Kansas voters approved two amendments to the state constitution.
Voters said yes to an amendment affirming individuals have the right to own firearms and to an amendment removing a never-used constitutional provision allowing the Legislature to block people from voting if they have a mental illness.
The gun question was placed on the ballot by the 2009 Kansas Legislature in response to a U.S. Supreme Court decision that said the U.S. Constitution's Second Amendment grants individuals the right to bear firearms.
Proponents said they wanted to make sure the Kansas Constitution would be interpreted the same way. They pointed to a 1905 Kansas Supreme Court decision that said the right to bear firearms was a collective right, not an individual right.
They proposed an amendment that would specifically give the right to every Kansan.
The voting rights question was placed on the ballot by the 2010 Kansas Legislature in response to efforts by mental health advocates.
The provision allowing legislators to block voting by the mentally ill was added in the 1970s, but there is no accompanying definition for what constitutes a mental illness.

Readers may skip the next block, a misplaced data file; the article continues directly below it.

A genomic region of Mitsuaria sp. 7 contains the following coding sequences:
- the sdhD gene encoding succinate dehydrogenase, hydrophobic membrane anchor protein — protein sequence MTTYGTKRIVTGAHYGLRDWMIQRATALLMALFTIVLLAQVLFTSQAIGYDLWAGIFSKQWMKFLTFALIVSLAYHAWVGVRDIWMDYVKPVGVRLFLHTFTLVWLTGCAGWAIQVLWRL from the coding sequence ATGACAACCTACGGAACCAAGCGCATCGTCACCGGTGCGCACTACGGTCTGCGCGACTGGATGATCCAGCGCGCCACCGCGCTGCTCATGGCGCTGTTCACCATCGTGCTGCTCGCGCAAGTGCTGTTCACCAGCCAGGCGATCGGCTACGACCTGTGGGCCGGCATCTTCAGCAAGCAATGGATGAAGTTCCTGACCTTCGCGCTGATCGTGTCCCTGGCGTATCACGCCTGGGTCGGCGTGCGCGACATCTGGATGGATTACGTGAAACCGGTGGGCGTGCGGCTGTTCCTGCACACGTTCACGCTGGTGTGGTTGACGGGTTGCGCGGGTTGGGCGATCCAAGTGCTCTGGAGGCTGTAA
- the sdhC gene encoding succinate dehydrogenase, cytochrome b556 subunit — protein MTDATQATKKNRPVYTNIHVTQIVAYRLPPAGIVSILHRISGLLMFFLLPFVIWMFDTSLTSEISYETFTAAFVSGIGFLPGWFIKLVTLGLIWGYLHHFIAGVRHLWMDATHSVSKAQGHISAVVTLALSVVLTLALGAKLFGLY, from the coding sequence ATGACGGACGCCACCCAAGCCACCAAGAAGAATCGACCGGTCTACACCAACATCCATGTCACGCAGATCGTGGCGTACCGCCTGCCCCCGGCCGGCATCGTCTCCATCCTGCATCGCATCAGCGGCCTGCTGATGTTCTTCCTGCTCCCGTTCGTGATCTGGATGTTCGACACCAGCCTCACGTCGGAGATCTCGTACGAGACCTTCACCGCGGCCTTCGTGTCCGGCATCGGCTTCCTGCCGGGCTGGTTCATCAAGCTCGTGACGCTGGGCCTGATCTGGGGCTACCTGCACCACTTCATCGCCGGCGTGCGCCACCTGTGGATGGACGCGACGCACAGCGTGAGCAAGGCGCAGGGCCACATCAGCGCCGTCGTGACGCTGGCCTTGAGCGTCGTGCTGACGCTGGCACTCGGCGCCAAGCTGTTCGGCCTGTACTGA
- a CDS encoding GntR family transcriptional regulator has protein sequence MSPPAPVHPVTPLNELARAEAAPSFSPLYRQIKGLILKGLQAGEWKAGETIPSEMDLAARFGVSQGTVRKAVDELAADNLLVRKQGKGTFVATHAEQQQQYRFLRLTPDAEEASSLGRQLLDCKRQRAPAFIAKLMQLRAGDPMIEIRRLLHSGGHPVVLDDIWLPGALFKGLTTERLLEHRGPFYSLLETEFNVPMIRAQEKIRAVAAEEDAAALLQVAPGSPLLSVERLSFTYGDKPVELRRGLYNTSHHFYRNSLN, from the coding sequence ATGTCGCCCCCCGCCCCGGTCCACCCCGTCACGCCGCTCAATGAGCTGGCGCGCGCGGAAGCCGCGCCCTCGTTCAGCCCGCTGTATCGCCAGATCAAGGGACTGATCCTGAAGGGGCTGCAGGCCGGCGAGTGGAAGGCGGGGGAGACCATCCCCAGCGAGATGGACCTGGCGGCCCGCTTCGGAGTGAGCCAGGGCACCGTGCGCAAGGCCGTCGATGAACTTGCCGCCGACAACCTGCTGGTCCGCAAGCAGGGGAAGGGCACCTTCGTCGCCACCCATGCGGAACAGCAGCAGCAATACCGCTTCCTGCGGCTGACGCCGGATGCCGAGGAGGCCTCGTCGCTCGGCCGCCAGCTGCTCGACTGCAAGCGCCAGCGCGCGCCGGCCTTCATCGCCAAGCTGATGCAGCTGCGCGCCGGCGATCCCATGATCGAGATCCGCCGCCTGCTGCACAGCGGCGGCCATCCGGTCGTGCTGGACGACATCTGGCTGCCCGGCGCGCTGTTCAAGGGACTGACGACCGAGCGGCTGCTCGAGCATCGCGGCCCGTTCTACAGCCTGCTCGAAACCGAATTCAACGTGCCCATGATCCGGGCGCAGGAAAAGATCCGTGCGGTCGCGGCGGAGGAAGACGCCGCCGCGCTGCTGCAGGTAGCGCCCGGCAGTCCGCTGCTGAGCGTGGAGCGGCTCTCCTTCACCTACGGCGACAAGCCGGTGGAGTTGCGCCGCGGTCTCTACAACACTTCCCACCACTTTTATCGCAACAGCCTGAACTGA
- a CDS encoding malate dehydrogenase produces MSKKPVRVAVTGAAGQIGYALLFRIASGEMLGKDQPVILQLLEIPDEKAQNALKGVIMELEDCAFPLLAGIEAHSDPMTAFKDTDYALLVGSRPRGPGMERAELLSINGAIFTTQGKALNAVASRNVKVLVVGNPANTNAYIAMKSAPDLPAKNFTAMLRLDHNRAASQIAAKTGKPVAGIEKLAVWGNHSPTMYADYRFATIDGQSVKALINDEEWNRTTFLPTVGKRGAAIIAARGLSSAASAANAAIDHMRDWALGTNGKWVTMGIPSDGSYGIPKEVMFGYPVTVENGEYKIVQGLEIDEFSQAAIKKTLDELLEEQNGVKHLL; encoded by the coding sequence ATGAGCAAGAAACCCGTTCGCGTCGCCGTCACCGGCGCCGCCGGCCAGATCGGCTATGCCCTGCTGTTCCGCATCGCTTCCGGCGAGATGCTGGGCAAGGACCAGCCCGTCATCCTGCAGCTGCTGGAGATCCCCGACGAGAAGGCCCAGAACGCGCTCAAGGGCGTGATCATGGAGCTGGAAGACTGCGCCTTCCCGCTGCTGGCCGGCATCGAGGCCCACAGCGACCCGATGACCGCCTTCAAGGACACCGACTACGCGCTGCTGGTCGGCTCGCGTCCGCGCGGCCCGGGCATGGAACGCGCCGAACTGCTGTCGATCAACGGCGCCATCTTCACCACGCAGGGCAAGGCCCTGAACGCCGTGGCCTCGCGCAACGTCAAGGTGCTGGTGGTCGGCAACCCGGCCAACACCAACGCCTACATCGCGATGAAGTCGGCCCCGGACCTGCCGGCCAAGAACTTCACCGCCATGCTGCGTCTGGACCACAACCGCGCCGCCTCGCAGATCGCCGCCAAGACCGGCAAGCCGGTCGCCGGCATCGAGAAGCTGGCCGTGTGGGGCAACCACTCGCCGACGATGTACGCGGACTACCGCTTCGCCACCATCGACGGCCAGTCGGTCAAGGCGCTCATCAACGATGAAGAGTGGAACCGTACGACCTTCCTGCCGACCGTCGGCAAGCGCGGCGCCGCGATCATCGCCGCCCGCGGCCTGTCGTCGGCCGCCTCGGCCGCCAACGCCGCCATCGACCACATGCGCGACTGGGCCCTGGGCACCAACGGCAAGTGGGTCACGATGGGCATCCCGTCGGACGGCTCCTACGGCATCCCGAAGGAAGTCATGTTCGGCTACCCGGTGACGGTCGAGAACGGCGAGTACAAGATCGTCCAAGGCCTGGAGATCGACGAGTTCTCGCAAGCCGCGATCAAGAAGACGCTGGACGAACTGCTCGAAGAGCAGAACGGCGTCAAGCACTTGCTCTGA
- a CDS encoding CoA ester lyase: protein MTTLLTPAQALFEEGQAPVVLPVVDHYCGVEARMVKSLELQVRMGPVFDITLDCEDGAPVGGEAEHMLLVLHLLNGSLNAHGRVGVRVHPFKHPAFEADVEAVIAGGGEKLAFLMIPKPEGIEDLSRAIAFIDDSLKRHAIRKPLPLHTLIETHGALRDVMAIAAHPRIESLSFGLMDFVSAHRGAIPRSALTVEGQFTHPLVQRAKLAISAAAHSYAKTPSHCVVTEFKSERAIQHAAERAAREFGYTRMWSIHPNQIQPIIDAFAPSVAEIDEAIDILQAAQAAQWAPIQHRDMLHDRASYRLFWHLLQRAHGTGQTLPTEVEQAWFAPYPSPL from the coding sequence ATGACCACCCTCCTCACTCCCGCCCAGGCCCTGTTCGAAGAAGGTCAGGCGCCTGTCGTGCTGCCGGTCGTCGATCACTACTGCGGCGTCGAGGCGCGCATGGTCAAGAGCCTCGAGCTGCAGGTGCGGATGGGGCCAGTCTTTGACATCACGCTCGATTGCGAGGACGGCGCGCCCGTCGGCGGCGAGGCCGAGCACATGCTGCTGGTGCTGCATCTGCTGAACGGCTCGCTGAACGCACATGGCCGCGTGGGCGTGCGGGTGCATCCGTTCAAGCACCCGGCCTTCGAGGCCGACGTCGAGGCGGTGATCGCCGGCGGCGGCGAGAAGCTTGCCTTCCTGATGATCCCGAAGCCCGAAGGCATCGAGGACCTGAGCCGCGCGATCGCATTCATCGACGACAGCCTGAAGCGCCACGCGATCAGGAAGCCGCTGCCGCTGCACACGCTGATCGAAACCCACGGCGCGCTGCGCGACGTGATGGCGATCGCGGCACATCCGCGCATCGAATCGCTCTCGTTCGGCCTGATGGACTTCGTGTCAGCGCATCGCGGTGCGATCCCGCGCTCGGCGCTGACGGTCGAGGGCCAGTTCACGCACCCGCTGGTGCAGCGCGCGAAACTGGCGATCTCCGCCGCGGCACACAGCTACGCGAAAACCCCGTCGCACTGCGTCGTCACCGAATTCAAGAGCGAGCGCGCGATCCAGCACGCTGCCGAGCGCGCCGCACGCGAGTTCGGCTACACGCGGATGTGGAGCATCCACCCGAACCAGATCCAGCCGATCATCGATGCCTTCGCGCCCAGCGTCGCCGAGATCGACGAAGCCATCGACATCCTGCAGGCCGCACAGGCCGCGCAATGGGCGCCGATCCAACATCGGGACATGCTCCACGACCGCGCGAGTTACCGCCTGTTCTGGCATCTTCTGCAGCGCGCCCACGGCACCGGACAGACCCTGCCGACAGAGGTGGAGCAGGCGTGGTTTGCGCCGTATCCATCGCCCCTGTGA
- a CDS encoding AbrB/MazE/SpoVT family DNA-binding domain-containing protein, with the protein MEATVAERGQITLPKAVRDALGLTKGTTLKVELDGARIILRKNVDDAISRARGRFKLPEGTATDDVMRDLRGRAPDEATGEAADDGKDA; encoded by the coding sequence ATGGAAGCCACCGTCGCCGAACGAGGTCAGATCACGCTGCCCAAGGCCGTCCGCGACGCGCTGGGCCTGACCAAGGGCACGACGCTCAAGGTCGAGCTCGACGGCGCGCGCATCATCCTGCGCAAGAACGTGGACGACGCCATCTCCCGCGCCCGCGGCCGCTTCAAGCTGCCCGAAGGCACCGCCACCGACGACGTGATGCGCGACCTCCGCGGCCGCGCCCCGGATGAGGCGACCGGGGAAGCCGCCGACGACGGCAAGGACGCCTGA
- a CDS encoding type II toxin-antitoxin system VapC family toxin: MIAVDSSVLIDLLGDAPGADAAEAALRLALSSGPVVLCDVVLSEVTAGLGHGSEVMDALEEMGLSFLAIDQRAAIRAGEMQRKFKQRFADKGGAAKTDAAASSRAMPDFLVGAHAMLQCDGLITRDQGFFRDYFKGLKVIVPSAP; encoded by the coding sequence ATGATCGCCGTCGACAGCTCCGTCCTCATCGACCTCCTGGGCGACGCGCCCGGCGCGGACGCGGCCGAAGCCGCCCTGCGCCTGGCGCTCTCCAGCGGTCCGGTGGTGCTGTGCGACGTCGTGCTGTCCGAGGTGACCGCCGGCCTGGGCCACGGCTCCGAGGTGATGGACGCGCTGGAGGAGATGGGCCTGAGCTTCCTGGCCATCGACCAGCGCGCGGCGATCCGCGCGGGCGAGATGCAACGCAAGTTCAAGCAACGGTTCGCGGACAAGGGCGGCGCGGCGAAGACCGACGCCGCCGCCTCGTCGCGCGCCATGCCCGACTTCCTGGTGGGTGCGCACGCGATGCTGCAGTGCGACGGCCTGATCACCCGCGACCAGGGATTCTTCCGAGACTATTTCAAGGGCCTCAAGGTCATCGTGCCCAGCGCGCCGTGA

Although the provision has never been used, advocates contend the language should be removed. Because mental illness is not defined, it could be construed to include someone with depression or a soldier with post-traumatic stress, they say.
The explanation on the ballot contained some wording that might have baffled some voters: A phrase says the amendment "would ensure that the right to vote for persons with mental illness cannot be taken away by the Legislature."
State officials said last week that the wording, which had been approved by the Legislature, could not be changed before the election.
Secretary of State Chris Biggs said he thought most people would realize the measure is not about protecting the right to vote for mentally ill politicians.